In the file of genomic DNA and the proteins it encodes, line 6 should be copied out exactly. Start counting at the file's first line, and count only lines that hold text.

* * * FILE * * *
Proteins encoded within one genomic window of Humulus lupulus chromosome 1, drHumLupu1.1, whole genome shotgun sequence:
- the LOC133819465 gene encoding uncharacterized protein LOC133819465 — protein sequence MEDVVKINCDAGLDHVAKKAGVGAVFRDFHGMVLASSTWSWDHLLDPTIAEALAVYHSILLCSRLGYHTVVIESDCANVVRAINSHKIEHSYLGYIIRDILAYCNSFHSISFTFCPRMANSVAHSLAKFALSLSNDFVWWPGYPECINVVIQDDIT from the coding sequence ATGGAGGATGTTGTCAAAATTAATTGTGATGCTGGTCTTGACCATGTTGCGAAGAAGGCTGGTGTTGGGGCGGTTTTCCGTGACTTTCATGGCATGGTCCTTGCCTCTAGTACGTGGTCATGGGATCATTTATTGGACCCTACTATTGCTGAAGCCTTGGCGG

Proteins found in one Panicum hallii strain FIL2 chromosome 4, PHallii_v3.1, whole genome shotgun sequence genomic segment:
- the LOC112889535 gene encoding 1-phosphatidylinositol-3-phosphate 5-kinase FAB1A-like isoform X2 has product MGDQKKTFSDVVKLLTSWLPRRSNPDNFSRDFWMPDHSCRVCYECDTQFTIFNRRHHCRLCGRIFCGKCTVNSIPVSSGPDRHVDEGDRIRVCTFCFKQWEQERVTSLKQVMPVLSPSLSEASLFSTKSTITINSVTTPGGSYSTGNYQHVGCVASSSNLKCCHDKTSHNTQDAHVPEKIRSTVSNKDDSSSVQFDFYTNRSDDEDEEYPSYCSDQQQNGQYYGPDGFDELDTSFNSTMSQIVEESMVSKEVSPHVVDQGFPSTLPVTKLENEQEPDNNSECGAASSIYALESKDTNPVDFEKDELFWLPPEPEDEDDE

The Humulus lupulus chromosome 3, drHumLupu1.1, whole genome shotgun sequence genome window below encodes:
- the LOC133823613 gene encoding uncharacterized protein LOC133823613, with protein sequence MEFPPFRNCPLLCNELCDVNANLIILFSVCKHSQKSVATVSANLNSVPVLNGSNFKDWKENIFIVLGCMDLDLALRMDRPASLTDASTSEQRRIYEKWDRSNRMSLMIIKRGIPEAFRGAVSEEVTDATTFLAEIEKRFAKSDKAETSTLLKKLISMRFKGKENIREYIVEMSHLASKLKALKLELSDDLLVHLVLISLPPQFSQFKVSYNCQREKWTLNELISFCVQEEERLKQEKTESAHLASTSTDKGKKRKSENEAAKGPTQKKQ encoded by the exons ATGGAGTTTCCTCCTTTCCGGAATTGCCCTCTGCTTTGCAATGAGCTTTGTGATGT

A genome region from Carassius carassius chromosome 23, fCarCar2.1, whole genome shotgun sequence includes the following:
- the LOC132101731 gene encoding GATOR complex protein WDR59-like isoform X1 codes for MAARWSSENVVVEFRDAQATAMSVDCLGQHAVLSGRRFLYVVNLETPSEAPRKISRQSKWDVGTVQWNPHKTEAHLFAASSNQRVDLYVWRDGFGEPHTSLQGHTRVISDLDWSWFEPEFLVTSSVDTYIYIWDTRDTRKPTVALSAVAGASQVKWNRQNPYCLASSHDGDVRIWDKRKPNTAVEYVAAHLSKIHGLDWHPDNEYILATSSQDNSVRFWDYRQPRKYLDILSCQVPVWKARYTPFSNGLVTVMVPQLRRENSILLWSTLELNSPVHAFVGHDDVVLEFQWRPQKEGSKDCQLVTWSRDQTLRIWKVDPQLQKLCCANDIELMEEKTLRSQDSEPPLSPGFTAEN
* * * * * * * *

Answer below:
- the LOC133823613 gene encoding uncharacterized protein LOC133823613, with protein sequence MEFPPFRNCPLLCNELCDVNANLIILFSVCKHSQKSVATVSANLNSVPVLNGSNFKDWKENIFIVLGCMDLDLALRMDRPASLTDASTSEQRRIYEKWDRSNRMSLMIIKRGIPEAFRGAVSEEVTDATTFLAEIEKRFAKSDKAETSTLLKKLISMRFKGKENIREYIVEMSHLASKLKALKLELSDDLLVHLVLISLPPQFSQFKVSYNCQREKWTLNELISFCVQEEERLKQEKTESAHLASTSTDKGKKRKSENEAAKGPTQKKQ encoded by the exons ATGGAGTTTCCTCCTTTCCGGAATTGCCCTCTGCTTTGCAATGAGCTTTGTGATGT